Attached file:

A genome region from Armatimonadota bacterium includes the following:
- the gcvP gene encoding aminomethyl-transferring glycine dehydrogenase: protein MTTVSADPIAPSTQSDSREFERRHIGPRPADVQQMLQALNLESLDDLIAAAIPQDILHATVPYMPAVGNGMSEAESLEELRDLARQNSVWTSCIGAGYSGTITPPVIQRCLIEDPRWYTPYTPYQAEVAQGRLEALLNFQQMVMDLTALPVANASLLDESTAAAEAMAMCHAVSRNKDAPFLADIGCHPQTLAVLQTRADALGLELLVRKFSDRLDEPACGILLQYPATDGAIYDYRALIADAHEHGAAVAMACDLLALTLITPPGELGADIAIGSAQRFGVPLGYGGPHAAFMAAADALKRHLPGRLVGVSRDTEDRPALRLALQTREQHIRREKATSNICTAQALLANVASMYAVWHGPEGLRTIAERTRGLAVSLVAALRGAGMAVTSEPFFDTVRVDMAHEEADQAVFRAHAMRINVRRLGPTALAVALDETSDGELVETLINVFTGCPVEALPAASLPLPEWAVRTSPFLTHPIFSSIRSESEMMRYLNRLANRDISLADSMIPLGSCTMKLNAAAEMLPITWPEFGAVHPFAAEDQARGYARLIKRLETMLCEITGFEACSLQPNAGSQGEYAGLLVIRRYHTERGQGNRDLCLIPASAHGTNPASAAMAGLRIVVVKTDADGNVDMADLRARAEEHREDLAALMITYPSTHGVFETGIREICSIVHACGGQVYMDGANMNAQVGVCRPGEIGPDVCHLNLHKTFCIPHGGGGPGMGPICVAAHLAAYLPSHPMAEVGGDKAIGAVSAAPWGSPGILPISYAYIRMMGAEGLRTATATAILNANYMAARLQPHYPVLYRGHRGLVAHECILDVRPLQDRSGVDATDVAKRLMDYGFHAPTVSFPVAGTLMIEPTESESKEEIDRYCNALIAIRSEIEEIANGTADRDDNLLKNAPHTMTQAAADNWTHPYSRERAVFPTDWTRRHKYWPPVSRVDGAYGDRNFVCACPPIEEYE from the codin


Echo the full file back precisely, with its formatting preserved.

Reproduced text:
A genome region from Armatimonadota bacterium includes the following:
- the gcvP gene encoding aminomethyl-transferring glycine dehydrogenase: protein MTTVSADPIAPSTQSDSREFERRHIGPRPADVQQMLQALNLESLDDLIAAAIPQDILHATVPYMPAVGNGMSEAESLEELRDLARQNSVWTSCIGAGYSGTITPPVIQRCLIEDPRWYTPYTPYQAEVAQGRLEALLNFQQMVMDLTALPVANASLLDESTAAAEAMAMCHAVSRNKDAPFLADIGCHPQTLAVLQTRADALGLELLVRKFSDRLDEPACGILLQYPATDGAIYDYRALIADAHEHGAAVAMACDLLALTLITPPGELGADIAIGSAQRFGVPLGYGGPHAAFMAAADALKRHLPGRLVGVSRDTEDRPALRLALQTREQHIRREKATSNICTAQALLANVASMYAVWHGPEGLRTIAERTRGLAVSLVAALRGAGMAVTSEPFFDTVRVDMAHEEADQAVFRAHAMRINVRRLGPTALAVALDETSDGELVETLINVFTGCPVEALPAASLPLPEWAVRTSPFLTHPIFSSIRSESEMMRYLNRLANRDISLADSMIPLGSCTMKLNAAAEMLPITWPEFGAVHPFAAEDQARGYARLIKRLETMLCEITGFEACSLQPNAGSQGEYAGLLVIRRYHTERGQGNRDLCLIPASAHGTNPASAAMAGLRIVVVKTDADGNVDMADLRARAEEHREDLAALMITYPSTHGVFETGIREICSIVHACGGQVYMDGANMNAQVGVCRPGEIGPDVCHLNLHKTFCIPHGGGGPGMGPICVAAHLAAYLPSHPMAEVGGDKAIGAVSAAPWGSPGILPISYAYIRMMGAEGLRTATATAILNANYMAARLQPHYPVLYRGHRGLVAHECILDVRPLQDRSGVDATDVAKRLMDYGFHAPTVSFPVAGTLMIEPTESESKEEIDRYCNALIAIRSEIEEIANGTADRDDNLLKNAPHTMTQAAADNWTHPYSRERAVFPTDWTRRHKYWPPVSRVDGAYGDRNFVCACPPIEEYE from the codin